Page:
The Fashion Swamp: Danish Envy and Australian Fashion Week in Peril
Copenhagen Fashion Week is GOALS but Afterpay has pulled out of funding AFW.
News & Reviews Magazine
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The piece you’re reading now is by Divya Venkataraman. Divya is a writer, editor and presenter based in London. She writes across fashion, culture, travel and sustainability for publications like The Guardian, Harper’s Bazaar and more. Previously, she was an editor at Vogue Australia, GQ and Vogue Living, and also contributed regularly to Vogue Australia’s print editions. She has also been a regular contributor to the Sydney Morning Herald. Her work has appeared in publications such as British Vogue, The Australian and Meanjin.
What don’t the Danes do better? They’ve made a real welfare state a reality, they’ve got gorgeously bikeable cities, and they’re mostly implausibly leggy. (I see them and I hear Bridget Jones saying, ‘She’s got legs up to there! Mine only go up to here!’) Copenhagen Fashion Week took place earlier in August and it was a timely reminder of how in this arena, they’ve got it under control too.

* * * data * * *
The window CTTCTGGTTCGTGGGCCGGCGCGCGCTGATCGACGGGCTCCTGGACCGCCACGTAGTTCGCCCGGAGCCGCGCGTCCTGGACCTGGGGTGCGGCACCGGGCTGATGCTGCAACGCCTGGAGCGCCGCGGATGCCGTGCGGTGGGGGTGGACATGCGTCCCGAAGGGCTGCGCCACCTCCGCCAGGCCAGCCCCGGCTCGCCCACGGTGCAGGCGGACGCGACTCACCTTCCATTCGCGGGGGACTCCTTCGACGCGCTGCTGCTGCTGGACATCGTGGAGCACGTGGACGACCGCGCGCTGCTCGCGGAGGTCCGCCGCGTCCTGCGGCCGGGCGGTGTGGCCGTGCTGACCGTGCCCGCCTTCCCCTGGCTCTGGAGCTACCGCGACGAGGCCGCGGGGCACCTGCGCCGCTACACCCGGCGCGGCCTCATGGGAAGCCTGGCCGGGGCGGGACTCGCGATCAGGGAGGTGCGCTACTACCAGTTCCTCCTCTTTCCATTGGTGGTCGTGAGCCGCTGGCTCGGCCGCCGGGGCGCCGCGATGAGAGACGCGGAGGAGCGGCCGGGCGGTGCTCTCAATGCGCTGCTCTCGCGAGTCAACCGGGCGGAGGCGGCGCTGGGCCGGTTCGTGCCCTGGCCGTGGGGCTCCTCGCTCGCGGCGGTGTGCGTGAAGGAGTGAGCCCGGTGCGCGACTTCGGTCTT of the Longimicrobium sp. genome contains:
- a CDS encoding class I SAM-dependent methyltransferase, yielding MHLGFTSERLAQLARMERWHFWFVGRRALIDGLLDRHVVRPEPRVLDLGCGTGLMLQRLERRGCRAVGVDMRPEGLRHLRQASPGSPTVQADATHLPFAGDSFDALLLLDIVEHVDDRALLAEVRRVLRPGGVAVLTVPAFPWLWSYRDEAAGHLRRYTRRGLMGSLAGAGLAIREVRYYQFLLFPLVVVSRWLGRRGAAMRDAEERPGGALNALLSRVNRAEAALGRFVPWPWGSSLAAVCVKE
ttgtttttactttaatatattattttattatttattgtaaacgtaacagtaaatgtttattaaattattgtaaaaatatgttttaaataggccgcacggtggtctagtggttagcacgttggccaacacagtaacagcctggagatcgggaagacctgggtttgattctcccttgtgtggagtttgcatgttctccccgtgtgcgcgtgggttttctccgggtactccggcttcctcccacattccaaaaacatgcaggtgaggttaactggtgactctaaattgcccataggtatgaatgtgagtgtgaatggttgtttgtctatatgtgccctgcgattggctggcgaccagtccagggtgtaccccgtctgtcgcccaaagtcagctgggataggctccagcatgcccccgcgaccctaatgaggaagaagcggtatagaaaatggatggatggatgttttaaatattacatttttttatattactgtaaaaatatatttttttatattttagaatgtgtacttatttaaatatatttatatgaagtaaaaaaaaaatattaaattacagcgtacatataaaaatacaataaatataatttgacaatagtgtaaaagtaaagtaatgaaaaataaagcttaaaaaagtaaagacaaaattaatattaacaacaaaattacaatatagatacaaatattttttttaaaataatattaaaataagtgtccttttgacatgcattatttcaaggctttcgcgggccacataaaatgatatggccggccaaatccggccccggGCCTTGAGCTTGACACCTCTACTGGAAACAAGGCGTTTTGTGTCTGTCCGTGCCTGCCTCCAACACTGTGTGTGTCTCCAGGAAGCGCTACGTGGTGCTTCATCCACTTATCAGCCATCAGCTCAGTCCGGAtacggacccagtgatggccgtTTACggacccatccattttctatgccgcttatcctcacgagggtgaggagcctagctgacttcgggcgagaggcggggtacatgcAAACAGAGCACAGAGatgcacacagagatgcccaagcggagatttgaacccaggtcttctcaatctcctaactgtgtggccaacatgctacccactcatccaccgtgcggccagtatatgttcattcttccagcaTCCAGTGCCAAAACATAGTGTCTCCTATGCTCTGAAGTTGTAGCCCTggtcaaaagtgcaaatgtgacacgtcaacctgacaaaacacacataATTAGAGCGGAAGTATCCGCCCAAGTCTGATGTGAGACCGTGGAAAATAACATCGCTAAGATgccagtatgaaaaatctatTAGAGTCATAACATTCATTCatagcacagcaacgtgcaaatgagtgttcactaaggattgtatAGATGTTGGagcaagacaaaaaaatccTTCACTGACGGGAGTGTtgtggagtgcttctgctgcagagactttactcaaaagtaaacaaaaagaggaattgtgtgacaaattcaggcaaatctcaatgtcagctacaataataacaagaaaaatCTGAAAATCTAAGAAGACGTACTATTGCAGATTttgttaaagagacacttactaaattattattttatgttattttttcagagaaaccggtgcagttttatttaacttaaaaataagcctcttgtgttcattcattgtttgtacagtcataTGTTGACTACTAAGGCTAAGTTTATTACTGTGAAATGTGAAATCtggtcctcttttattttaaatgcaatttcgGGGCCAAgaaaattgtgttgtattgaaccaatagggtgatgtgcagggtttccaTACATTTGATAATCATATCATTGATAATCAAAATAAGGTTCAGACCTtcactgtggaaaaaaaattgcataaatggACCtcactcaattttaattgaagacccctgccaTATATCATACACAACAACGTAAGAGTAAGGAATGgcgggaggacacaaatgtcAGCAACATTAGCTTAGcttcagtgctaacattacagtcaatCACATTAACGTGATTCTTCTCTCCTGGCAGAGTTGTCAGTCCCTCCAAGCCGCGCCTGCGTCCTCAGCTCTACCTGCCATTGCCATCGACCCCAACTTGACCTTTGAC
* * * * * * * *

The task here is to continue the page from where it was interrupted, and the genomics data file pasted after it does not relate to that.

Last season, January 2023, was the first time that Copenhagen Fashion Week implemented the sustainability action plan they revealed back in 2020. They ran two seasons of ‘pilot tests’ but now the practice rounds are over all the brands on the CPHFW schedule had to meet 18 minimum requirements before they were allowed to participate (and this continues to be the case this season).
The requirements are expansive and bold. Brands have to commit to not destroying any unsold pieces from previous collections. Many are rumoured to do this but none of them admit to it. Instead, the brands at CPHFW have to sell the garments and accessories at discount stores, or find a way to repurpose them. Fur is also banned, though most have already phased that out anyway. Brands also cannot use single-use packaging in stores or online. And crucially, they have to show that at least 50 per cent of their collection is made from ‘certified, preferred, upcycled or recycled materials’. The reality of ‘certified’ materials is a complicated one—in 2022, the NYT published a piece on how widespread organic cotton fraud is, and how certifications can be manipulated—but putting actual numbers onto requirements is a big step forward.